Even if someone else hadn’t received the same tracking URL, this link still cannot be considered secret. Notice the only special part about the link is a relatively low integer (1138977). That, coupled with the fact that Samsung told me that the shipper “recycles their tracking numbers every year” makes it obvious that these IDs are sequentially assigned.
All it takes is knowledge of one tracking URL and you can walk through all of the tracking IDs sequentially. With about five minutes of scripting, someone could scrape the data of every Samsung shipment, yielding:
- Orderer’s Last Name
- Orderer’s City
- Item Ordered
- Order Number
Exploiting The Data
Let’s think about how dangerous it is just to leak these four pieces of information to someone with malicious intent. Since we have a last name and city, a quick internet search would yield possible phone numbers for the orderer.
Once we have a list of potential phone numbers, we put on our social engineering hat and call each one.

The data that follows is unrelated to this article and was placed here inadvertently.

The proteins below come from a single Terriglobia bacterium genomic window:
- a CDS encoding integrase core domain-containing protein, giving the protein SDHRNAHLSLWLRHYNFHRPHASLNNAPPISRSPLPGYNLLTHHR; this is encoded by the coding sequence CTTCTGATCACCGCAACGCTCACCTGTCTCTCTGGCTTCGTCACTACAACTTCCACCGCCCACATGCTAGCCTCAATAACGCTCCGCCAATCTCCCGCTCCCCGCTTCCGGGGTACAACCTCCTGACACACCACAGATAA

Hello, this is Bob from Samsung. Can I please speak with Mr. Metzger regarding his recent order for a 60" Samsung TV.
If they say they didn’t order anything, hang up and move on to the next phone number. If it sounds like like they know what we’re talking about, give a little more information so they know this call is legit.
Just to make sure I'm looking at the right order - would you mind confirming that your order number is 1138977?
We have our foot in the door and we’ve made it clear that we are legitimately calling from Samsung (surely a scammer wouldn’t know their order number and what they ordered?)
It’s time to exploit this trust and extract payment details with an offer that can’t be passed up.
-> If they ordered a small tv:
We're sorry for the inconvenience - there has been an accident at our shipper's facility, damaging an entire shipment of 50" TVs. It will be approximately two weeks before we have more of this model in stock. As a consolation, we would like to offer you an upgrade to a 65" TV - which we currently have in stock - for $49.
-> If they ordered a large tv:
We're sorry for the inconvenience - due to a glitch in our online store, our promotional warranty prices weren't showing for your model when you made your purchase. Your model is eligible for a 3 Year Accidental Damage Plan for only $29.
-> If they took the bait:
Great! Sorry again about the inconvenience. We'll just need your payment information again - we don't keep records of it when you order because PCI compliance.
You get the idea — it’s seriously easy to turn these four pieces of information into a rather convincing social engineering attack.
The Leak Gets Bigger